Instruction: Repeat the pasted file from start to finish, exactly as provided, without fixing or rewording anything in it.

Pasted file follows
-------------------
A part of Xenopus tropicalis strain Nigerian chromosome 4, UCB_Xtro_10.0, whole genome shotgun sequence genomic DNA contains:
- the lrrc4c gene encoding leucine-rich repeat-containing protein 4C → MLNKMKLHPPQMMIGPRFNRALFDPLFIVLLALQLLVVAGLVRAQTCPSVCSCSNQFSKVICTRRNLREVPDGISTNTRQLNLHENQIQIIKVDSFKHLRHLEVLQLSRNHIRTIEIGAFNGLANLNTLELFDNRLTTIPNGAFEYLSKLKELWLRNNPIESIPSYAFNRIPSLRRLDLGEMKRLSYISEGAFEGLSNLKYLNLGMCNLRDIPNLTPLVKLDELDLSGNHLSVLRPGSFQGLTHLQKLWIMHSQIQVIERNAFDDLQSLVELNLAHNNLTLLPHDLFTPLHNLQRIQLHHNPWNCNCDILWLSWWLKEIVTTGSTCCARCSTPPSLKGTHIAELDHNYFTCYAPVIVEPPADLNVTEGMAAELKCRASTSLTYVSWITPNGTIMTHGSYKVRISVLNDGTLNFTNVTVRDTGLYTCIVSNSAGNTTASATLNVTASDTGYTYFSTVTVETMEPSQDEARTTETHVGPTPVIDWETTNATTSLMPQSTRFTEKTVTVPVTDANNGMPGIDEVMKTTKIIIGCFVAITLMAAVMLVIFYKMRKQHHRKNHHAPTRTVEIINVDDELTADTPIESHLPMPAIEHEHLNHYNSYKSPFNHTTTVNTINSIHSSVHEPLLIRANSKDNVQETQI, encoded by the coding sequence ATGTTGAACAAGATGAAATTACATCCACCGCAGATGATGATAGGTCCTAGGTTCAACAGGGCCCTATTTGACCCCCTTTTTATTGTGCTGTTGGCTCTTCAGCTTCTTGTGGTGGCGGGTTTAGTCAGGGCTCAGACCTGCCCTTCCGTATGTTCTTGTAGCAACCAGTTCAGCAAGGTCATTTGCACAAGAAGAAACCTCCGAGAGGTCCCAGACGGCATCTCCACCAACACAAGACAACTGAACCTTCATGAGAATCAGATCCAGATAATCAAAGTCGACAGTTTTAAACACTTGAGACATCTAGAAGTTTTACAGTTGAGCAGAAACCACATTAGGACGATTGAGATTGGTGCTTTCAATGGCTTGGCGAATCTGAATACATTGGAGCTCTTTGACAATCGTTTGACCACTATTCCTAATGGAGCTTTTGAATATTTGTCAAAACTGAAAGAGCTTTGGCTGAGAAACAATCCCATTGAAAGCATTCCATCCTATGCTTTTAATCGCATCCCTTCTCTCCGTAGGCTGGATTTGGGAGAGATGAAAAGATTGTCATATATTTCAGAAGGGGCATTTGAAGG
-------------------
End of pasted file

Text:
A part of Xenopus tropicalis strain Nigerian chromosome 4, UCB_Xtro_10.0, whole genome shotgun sequence genomic DNA contains:
- the lrrc4c gene encoding leucine-rich repeat-containing protein 4C → MLNKMKLHPPQMMIGPRFNRALFDPLFIVLLALQLLVVAGLVRAQTCPSVCSCSNQFSKVICTRRNLREVPDGISTNTRQLNLHENQIQIIKVDSFKHLRHLEVLQLSRNHIRTIEIGAFNGLANLNTLELFDNRLTTIPNGAFEYLSKLKELWLRNNPIESIPSYAFNRIPSLRRLDLGEMKRLSYISEGAFEGLSNLKYLNLGMCNLRDIPNLTPLVKLDELDLSGNHLSVLRPGSFQGLTHLQKLWIMHSQIQVIERNAFDDLQSLVELNLAHNNLTLLPHDLFTPLHNLQRIQLHHNPWNCNCDILWLSWWLKEIVTTGSTCCARCSTPPSLKGTHIAELDHNYFTCYAPVIVEPPADLNVTEGMAAELKCRASTSLTYVSWITPNGTIMTHGSYKVRISVLNDGTLNFTNVTVRDTGLYTCIVSNSAGNTTASATLNVTASDTGYTYFSTVTVETMEPSQDEARTTETHVGPTPVIDWETTNATTSLMPQSTRFTEKTVTVPVTDANNGMPGIDEVMKTTKIIIGCFVAITLMAAVMLVIFYKMRKQHHRKNHHAPTRTVEIINVDDELTADTPIESHLPMPAIEHEHLNHYNSYKSPFNHTTTVNTINSIHSSVHEPLLIRANSKDNVQETQI, encoded by the coding sequence ATGTTGAACAAGATGAAATTACATCCACCGCAGATGATGATAGGTCCTAGGTTCAACAGGGCCCTATTTGACCCCCTTTTTATTGTGCTGTTGGCTCTTCAGCTTCTTGTGGTGGCGGGTTTAGTCAGGGCTCAGACCTGCCCTTCCGTATGTTCTTGTAGCAACCAGTTCAGCAAGGTCATTTGCACAAGAAGAAACCTCCGAGAGGTCCCAGACGGCATCTCCACCAACACAAGACAACTGAACCTTCATGAGAATCAGATCCAGATAATCAAAGTCGACAGTTTTAAACACTTGAGACATCTAGAAGTTTTACAGTTGAGCAGAAACCACATTAGGACGATTGAGATTGGTGCTTTCAATGGCTTGGCGAATCTGAATACATTGGAGCTCTTTGACAATCGTTTGACCACTATTCCTAATGGAGCTTTTGAATATTTGTCAAAACTGAAAGAGCTTTGGCTGAGAAACAATCCCATTGAAAGCATTCCATCCTATGCTTTTAATCGCATCCCTTCTCTCCGTAGGCTGGATTTGGGAGAGATGAAAAGATTGTCATATATTTCAGAAGGGGCATTTGAAGG